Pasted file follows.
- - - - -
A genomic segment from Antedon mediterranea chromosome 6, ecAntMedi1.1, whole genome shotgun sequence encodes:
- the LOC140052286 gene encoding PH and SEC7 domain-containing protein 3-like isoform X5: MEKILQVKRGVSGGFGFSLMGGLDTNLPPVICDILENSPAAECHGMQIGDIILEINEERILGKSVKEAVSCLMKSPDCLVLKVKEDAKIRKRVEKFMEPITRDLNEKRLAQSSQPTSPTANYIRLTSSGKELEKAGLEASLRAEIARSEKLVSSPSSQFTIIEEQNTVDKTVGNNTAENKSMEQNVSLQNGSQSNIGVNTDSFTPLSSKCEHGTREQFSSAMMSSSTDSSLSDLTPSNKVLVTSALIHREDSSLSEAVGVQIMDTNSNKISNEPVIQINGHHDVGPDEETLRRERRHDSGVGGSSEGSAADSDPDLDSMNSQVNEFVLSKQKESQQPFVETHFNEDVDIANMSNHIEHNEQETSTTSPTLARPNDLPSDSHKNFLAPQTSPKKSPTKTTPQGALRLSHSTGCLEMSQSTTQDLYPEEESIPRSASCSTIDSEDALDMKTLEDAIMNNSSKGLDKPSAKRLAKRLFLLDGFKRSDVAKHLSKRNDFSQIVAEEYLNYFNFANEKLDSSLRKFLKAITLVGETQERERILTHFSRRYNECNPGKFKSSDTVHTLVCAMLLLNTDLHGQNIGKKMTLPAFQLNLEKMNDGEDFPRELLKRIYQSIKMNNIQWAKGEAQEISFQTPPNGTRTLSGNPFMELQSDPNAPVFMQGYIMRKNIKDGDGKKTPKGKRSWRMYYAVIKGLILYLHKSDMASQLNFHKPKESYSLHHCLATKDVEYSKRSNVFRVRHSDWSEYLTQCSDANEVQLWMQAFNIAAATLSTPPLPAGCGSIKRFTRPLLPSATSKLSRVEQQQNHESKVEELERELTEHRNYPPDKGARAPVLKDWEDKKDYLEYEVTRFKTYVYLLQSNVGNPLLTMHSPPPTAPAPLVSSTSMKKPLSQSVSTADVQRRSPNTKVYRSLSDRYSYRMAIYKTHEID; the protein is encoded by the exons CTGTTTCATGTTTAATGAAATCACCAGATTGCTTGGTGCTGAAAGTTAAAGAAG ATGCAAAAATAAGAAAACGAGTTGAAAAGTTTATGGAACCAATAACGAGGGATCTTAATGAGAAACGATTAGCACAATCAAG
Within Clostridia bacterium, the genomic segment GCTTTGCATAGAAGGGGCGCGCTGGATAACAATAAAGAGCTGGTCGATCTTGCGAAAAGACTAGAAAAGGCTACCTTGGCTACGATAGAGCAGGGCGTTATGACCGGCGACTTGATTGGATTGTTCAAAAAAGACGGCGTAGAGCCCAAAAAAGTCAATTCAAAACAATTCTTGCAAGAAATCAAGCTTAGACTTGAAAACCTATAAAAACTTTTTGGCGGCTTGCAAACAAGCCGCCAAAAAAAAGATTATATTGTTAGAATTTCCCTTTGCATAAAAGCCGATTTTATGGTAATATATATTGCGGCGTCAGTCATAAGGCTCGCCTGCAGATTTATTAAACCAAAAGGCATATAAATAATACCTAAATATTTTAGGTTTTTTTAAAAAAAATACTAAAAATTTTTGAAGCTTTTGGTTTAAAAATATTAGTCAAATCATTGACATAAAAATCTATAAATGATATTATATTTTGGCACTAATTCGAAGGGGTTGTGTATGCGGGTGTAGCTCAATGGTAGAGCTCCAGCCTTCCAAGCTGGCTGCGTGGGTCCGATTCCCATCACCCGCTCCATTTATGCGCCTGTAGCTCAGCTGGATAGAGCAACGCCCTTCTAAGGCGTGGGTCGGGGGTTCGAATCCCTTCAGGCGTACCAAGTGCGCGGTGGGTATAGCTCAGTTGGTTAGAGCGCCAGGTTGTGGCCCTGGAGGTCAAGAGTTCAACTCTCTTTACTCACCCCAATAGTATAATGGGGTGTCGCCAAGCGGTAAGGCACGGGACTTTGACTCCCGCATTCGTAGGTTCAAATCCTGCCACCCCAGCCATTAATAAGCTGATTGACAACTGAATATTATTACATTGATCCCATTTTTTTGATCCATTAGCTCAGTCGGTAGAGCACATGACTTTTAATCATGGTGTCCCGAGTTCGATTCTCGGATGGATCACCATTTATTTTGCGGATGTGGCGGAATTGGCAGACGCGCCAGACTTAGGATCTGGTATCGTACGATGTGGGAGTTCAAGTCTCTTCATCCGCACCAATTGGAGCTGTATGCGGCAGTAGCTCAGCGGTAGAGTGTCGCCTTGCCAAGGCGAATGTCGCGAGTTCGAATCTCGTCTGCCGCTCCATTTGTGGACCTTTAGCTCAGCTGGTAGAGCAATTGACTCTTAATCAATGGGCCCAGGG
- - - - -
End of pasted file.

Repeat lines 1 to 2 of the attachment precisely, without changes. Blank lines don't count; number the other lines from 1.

A genomic segment from Antedon mediterranea chromosome 6, ecAntMedi1.1, whole genome shotgun sequence encodes:
- the LOC140052286 gene encoding PH and SEC7 domain-containing protein 3-like isoform X5: MEKILQVKRGVSGGFGFSLMGGLDTNLPPVICDILENSPAAECHGMQIGDIILEINEERILGKSVKEAVSCLMKSPDCLVLKVKEDAKIRKRVEKFMEPITRDLNEKRLAQSSQPTSPTANYIRLTSSGKELEKAGLEASLRAEIARSEKLVSSPSSQFTIIEEQNTVDKTVGNNTAENKSMEQNVSLQNGSQSNIGVNTDSFTPLSSKCEHGTREQFSSAMMSSSTDSSLSDLTPSNKVLVTSALIHREDSSLSEAVGVQIMDTNSNKISNEPVIQINGHHDVGPDEETLRRERRHDSGVGGSSEGSAADSDPDLDSMNSQVNEFVLSKQKESQQPFVETHFNEDVDIANMSNHIEHNEQETSTTSPTLARPNDLPSDSHKNFLAPQTSPKKSPTKTTPQGALRLSHSTGCLEMSQSTTQDLYPEEESIPRSASCSTIDSEDALDMKTLEDAIMNNSSKGLDKPSAKRLAKRLFLLDGFKRSDVAKHLSKRNDFSQIVAEEYLNYFNFANEKLDSSLRKFLKAITLVGETQERERILTHFSRRYNECNPGKFKSSDTVHTLVCAMLLLNTDLHGQNIGKKMTLPAFQLNLEKMNDGEDFPRELLKRIYQSIKMNNIQWAKGEAQEISFQTPPNGTRTLSGNPFMELQSDPNAPVFMQGYIMRKNIKDGDGKKTPKGKRSWRMYYAVIKGLILYLHKSDMASQLNFHKPKESYSLHHCLATKDVEYSKRSNVFRVRHSDWSEYLTQCSDANEVQLWMQAFNIAAATLSTPPLPAGCGSIKRFTRPLLPSATSKLSRVEQQQNHESKVEELERELTEHRNYPPDKGARAPVLKDWEDKKDYLEYEVTRFKTYVYLLQSNVGNPLLTMHSPPPTAPAPLVSSTSMKKPLSQSVSTADVQRRSPNTKVYRSLSDRYSYRMAIYKTHEID; the protein is encoded by the exons CTGTTTCATGTTTAATGAAATCACCAGATTGCTTGGTGCTGAAAGTTAAAGAAG ATGCAAAAATAAGAAAACGAGTTGAAAAGTTTATGGAACCAATAACGAGGGATCTTAATGAGAAACGATTAGCACAATCAAG